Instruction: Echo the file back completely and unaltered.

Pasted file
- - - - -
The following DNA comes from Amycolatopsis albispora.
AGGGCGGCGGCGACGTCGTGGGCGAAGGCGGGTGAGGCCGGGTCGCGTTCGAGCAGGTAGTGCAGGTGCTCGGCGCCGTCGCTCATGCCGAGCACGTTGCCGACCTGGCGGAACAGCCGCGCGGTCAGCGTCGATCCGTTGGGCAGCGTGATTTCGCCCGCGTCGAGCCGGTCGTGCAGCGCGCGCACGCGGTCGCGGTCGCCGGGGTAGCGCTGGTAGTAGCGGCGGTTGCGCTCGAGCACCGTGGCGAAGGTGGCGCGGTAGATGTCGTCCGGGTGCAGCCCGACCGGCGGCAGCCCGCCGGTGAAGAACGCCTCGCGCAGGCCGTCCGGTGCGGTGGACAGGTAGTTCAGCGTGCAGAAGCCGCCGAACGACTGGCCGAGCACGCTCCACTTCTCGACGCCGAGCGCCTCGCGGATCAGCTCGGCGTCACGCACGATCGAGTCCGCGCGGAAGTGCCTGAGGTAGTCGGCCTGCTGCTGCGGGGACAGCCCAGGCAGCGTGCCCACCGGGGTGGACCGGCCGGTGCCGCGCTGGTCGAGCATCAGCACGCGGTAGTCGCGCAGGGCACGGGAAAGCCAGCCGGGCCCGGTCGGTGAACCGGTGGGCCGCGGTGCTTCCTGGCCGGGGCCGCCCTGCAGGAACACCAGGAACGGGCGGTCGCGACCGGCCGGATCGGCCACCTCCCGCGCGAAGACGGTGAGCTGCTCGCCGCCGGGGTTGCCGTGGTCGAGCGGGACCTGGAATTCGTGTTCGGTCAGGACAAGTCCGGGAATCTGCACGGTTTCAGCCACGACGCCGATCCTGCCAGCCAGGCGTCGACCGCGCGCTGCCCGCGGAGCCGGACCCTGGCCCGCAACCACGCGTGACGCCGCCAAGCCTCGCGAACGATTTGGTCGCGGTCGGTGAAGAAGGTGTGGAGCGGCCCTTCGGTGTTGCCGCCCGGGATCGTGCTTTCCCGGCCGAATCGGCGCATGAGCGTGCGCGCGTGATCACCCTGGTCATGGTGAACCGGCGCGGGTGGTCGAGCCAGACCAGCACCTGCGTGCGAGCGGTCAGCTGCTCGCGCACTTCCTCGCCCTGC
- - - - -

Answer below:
The following DNA comes from Amycolatopsis albispora.
AGGGCGGCGGCGACGTCGTGGGCGAAGGCGGGTGAGGCCGGGTCGCGTTCGAGCAGGTAGTGCAGGTGCTCGGCGCCGTCGCTCATGCCGAGCACGTTGCCGACCTGGCGGAACAGCCGCGCGGTCAGCGTCGATCCGTTGGGCAGCGTGATTTCGCCCGCGTCGAGCCGGTCGTGCAGCGCGCGCACGCGGTCGCGGTCGCCGGGGTAGCGCTGGTAGTAGCGGCGGTTGCGCTCGAGCACCGTGGCGAAGGTGGCGCGGTAGATGTCGTCCGGGTGCAGCCCGACCGGCGGCAGCCCGCCGGTGAAGAACGCCTCGCGCAGGCCGTCCGGTGCGGTGGACAGGTAGTTCAGCGTGCAGAAGCCGCCGAACGACTGGCCGAGCACGCTCCACTTCTCGACGCCGAGCGCCTCGCGGATCAGCTCGGCGTCACGCACGATCGAGTCCGCGCGGAAGTGCCTGAGGTAGTCGGCCTGCTGCTGCGGGGACAGCCCAGGCAGCGTGCCCACCGGGGTGGACCGGCCGGTGCCGCGCTGGTCGAGCATCAGCACGCGGTAGTCGCGCAGGGCACGGGAAAGCCAGCCGGGCCCGGTCGGTGAACCGGTGGGCCGCGGTGCTTCCTGGCCGGGGCCGCCCTGCAGGAACACCAGGAACGGGCGGTCGCGACCGGCCGGATCGGCCACCTCCCGCGCGAAGACGGTGAGCTGCTCGCCGCCGGGGTTGCCGTGGTCGAGCGGGACCTGGAATTCGTGTTCGGTCAGGACAAGTCCGGGAATCTGCACGGTTTCAGCCACGACGCCGATCCTGCCAGCCAGGCGTCGACCGCGCGCTGCCCGCGGAGCCGGACCCTGGCCCGCAACCACGCGTGACGCCGCCAAGCCTCGCGAACGATTTGGTCGCGGTCGGTGAAGAAGGTGTGGAGCGGCCCTTCGGTGTTGCCGCCCGGGATCGTGCTTTCCCGGCCGAATCGGCGCATGAGCGTGCGCGCGTGATCACCCTGGTCATGGTGAACCGGCGCGGGTGGTCGAGCCAGACCAGCACCTGCGTGCGAGCGGTCAGCTGCTCGCGCACTTCCTCGCCCTGC